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Know Your Teeth - Infobites - What is Bruxism? -- Search By Keyword, Letter or Phrase - 1-877-2X-A-YEAR (1-877-292-9327)
Dental care and oral health information you need
from the Academy of General Dentistry


Tuesday, January 16, 2018
Know Your Teeth Academy of General Dentistry Know Your Teeth

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Children's Oral Health

Pacifiers Have Negative and Positive Effects


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There is an association between pacifier use and acute middle ear infections (otitis media).



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Check out how your teeth and mouth change in every stage of life.

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What is Bruxism?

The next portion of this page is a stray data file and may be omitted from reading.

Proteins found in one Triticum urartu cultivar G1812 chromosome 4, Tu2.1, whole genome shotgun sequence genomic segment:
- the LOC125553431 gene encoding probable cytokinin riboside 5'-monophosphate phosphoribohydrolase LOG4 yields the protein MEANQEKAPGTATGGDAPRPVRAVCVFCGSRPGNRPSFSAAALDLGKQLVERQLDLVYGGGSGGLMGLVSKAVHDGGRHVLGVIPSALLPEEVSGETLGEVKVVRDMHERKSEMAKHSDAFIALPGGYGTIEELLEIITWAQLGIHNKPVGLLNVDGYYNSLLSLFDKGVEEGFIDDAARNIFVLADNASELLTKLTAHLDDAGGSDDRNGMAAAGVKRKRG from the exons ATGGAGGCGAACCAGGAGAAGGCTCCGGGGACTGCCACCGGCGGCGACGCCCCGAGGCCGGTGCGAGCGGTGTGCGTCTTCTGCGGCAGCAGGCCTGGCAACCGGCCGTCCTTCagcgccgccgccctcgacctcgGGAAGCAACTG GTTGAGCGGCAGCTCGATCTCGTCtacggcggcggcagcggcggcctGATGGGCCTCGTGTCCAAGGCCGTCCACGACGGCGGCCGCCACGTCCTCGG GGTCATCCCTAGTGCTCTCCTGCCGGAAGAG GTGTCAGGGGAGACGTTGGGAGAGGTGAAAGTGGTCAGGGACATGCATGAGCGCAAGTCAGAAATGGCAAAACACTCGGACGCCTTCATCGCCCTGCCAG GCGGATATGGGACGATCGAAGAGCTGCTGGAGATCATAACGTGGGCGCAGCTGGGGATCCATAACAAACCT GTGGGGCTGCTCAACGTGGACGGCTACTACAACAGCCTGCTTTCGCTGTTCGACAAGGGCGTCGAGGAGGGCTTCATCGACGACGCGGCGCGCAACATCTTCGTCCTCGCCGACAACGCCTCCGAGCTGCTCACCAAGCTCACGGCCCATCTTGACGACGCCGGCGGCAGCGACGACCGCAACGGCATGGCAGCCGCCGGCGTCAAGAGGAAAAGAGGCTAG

Chapter: What Can be Done?

Your general dentist automatically checks for physical signs of bruxism and if it seems to be present the condition may be observed over several visits before recommending and starting therapy.

 

The objective of therapy is to get the bruxer to change behavior by learning how to rest the tongue, teeth and lips properly. When some people become aware of their problem, simply advising them to rest their tongue upward with teeth apart and lips shut may be enough to change their behavior and relieve discomfort. However, the dentist can make a plastic mouth appliance, such as a night guard, that's worn to absorb the force of biting. This appliance can prevent future damage to the teeth and helps change the patient's destructive behavior.

 

If teeth grinding is due to stress, a bruxer may be able to prevent the problem with counseling or strategies that promote relaxation, such as exercise and meditation. Biofeedback is used to treat daytime clenchers by using an electronic device to measure muscle activity and to teach patients how to reduce muscle activity when the biting force becomes too great.
 
Reviewed: January 2012

 

 
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